From the Editors

Can a corporation exercise religion?

According to the Trump administration, even a company owned by millions of unrelated people can be a person of faith.

In recent years, religious exercise claims by Christians have clashed repeatedly with other rights claims, such as for equal treatment under the law. The Trump administration has made its sympathies clear: it will put its thumb down heavily on the religious freedom side of the scale. In October, Attorney General Jeff Sessions released a memo spelling this policy out in sweeping detail.

Some critics of this move have focused on Sessions’s assertion that the government cannot “second-guess the reasonableness of a religious belief.” But this is one place where Sessions is, at face value anyway, correct. The U.S. government has been rightly reticent to determine which beliefs are worth protecting. The more alarming development concerns not the beliefs but the alleged believer: Who gets to claim such protection? “Government shall not substantially burden a person’s exercise of religion,” states the Religious Freedom Restoration Act of 1993. But what counts as a person?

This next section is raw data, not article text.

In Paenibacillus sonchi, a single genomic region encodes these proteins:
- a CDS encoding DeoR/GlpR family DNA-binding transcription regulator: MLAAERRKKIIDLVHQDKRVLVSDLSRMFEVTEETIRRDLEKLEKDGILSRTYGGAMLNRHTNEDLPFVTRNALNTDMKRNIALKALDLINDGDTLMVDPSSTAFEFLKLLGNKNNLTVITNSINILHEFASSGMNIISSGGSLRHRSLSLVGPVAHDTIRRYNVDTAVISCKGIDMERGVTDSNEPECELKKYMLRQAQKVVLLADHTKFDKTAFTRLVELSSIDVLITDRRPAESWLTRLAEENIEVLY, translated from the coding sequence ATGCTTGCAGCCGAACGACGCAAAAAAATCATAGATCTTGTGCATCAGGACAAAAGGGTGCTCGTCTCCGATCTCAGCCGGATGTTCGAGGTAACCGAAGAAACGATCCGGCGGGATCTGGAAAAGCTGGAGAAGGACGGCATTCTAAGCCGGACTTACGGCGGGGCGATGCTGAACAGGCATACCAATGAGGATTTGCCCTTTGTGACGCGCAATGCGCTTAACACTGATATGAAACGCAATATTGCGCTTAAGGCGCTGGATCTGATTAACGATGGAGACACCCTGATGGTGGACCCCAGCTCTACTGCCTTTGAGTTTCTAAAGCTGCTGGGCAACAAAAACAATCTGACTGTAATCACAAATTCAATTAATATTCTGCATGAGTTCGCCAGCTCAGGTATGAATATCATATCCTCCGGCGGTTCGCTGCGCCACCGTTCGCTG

Now any employer can avoid providing birth control—and perhaps avoid other rules as well.

That question was addressed in 2014 when the Supreme Court ruled that Hobby Lobby and other closely held corporations are eligible under RFRA for exemptions from Obamacare’s contraception mandate. Writing for the majority, Justice Samuel Alito acknowledged that corporate personhood is just a legal construct but argued that protecting a corporation’s free exercise amounts to protecting the exercise of the actual persons who own it. As for whether that rule also applies to publicly traded corporations with more diffuse ownership, Alito maintained that the question of their religious exercise was not on the table at that time.